Not so long ago, tattoo artist Steve Myles went to the Brugge Tattoo convention and little did we know, it was his first convention ever.

We took the liberty to ask him a few questions and we ended up talking about apprenticeships, meanings behind tattoos and more. Here’s what we learned about Steve Myles.

His journey in the tattoo world

Before Steve entered the world of tattooing he was actually a musician and played in a post-metal band called Cuda (or Kuda, we’re not exactly sure). Not only did he play in the band, but they toured together!

So this wasn’t Steve’s first time in Belgium. He’d been here before, more specifically in Brussels and Antwerp. But how did he got into tattooing really?

Well, in his very late teens he ran a punk venue and he needed gig posters, so he actually started drawing/designing them himself. From there he figured out he wanted to give it a shot and he did, a few times, but didn’t get very far with it. He told us it’s very hard to break into the industry and well, he’s not lying.

Pssst, here’s an article full with tips about breaking into the industry!

Luckily, his partner Tasha Wild (click here to see her interview) was already in it for 10 years. So, when she decided it’s time for her to open a shop they teamed up. Steve helped with setting things up and Tasha taught him how to tattoo!

If that ain’t relationship goals, idk what is.

A man with a hat and glasses tattooing and arm

His apprenticeship experience

With his own words, it was pretty chilled out.

He started out with setting up and decorating the shop and once that was done, him and Tasha went straight into the ‘learning how to tattoo’ part of the apprenticeship.

Steve did acknowledge that he was very lucky about his apprenticeship and that he knows not everyone had it that ‘easy’. He shared that he’s definitely heard some stories from apprentices before.

A leg with black old-school tattoo of a Lyecan

Tips for beginners?

Because he started in an unconventional way he wasn’t really sure if he had anything to add to what his colleagues say so he just repeated it and told us: draw a lot, get tattooed a lot… and smash your head against it until something works.

We know, it sounds difficult when you don’t have strict guidelines like you do with professions you can go to college to, but if you start from there you’ll come across something that’ll work eventually.

Would he ever mentor someone?

When it comes to him taking on an apprentice, Steve told us he doesn’t want to be a mentor before he’s hit his 10 year mark in the industry… and thank God for that!

Not because he’s a bad artist, that’s not what we’re saying at all, if anything his work is epic! It’s just… a lot of artists take on someone as their apprentice before they’ve even mastered their own skill. So, props to him.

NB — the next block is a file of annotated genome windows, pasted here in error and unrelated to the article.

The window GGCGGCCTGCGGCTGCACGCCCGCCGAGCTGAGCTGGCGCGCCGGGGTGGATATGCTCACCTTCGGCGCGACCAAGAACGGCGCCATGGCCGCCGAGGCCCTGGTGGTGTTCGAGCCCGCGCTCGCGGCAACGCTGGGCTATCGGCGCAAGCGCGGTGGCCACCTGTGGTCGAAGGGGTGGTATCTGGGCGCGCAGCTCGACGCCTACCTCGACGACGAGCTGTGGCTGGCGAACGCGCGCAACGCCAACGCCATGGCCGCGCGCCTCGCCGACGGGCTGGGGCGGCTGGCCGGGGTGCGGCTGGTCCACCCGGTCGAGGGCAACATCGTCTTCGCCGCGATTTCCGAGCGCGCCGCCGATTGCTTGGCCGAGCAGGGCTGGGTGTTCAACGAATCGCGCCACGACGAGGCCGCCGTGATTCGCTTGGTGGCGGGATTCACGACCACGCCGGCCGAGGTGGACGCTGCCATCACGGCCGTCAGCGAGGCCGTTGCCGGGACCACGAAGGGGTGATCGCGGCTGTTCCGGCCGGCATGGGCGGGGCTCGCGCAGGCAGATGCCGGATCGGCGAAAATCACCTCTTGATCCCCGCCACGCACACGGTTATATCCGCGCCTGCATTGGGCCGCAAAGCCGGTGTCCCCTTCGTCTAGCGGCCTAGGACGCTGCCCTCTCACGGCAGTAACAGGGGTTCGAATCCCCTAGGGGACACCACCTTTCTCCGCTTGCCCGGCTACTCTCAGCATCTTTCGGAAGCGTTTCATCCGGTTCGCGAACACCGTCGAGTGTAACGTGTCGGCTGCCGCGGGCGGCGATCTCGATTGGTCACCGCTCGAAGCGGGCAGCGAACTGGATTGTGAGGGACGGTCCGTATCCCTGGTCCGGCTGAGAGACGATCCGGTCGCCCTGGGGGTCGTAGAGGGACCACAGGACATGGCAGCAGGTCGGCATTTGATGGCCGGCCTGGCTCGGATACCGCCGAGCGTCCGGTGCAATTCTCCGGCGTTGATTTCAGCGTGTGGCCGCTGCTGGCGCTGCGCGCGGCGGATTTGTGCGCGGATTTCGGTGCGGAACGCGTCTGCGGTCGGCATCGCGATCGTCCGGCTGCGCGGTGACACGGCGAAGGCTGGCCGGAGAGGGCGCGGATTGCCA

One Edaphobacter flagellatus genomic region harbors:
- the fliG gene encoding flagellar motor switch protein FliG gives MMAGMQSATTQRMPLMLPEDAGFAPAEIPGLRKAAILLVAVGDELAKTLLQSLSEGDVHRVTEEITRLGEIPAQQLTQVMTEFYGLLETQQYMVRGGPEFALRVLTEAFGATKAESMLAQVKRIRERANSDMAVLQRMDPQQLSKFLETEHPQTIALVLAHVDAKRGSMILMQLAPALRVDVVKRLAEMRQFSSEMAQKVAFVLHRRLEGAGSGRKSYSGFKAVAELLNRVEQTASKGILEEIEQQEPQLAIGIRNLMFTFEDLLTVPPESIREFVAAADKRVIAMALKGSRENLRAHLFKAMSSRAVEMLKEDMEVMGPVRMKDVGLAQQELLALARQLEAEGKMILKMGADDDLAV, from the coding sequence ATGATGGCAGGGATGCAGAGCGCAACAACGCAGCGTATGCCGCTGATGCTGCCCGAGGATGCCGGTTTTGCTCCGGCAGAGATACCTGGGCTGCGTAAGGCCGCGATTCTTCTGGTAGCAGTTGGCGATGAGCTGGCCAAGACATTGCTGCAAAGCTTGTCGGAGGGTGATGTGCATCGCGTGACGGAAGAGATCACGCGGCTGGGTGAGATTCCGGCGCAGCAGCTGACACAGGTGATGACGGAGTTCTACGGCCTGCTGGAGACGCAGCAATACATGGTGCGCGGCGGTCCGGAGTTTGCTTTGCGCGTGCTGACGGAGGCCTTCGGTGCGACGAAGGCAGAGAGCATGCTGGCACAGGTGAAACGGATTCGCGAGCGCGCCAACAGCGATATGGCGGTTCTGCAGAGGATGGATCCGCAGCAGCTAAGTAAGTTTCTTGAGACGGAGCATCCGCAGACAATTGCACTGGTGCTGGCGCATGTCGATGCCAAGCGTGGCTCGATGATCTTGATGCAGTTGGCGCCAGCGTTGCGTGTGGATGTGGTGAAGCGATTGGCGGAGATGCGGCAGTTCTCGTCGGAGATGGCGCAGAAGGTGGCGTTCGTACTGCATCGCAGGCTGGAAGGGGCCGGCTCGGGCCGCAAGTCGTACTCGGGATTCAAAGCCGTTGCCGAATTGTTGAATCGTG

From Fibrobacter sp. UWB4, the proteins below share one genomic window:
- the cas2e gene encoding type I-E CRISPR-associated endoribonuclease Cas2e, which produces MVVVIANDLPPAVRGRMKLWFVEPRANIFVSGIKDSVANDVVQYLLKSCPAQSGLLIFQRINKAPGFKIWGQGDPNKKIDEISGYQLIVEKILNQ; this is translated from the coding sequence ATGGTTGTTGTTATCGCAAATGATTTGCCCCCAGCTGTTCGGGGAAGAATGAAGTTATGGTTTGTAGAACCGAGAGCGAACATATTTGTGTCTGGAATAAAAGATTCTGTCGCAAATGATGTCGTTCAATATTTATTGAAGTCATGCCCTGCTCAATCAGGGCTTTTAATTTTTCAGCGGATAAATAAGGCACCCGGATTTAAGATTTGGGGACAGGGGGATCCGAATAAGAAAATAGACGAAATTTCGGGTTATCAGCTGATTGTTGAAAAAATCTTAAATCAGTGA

Tattoo meanings and social media

We asked Steve if he thinks that tattoos should have a meaning, a one million dollar question if u ask us.

He’s quite tatted up and from what he told us, only 2 – his first two, tattoos were with a significant meaning. In fact, he obsessed about what they were about.

After that however, he was taking on the mindset of ‘If I like it, just get it somewhere on there.’  But there’s also no strict rules and according to him, it’s just up to the person.

Then we asked his opinion about social media

He told us he keeps up with one video and one picture a day (we have to say that it is working for him), but tries to leave it at that. Steve shared that according to him it really isn’t good for anyone in terms of mental health and confidence.

Especially, if you’re a creative person, because it’s really easy to get caught up in the comparison game. He called it a ‘recipe for being unhappy’. It’s not really nice, but he did power up to what other artists say – you can’t do without it. If you’re tattooing, you need an Instagram.

Steve also touched on a really good point, the algorithm and everything that gets you visibility is already difficult

A huge back tattoo in the old-school style of an animal fighting scene

to master as it is – and then Instagram goes and changes things every so often and makes it even more difficult. People hate it, but people can’t without it so they just uploading so that the platform can keep existing.

Quite a controversy, huh?

So, these were Steve’s point of views on a few topics. We have to give it to him, he’s got quite the hang of things and is really conscious about his choices – respect!

What do you guys think about social media? Discuss it down below!

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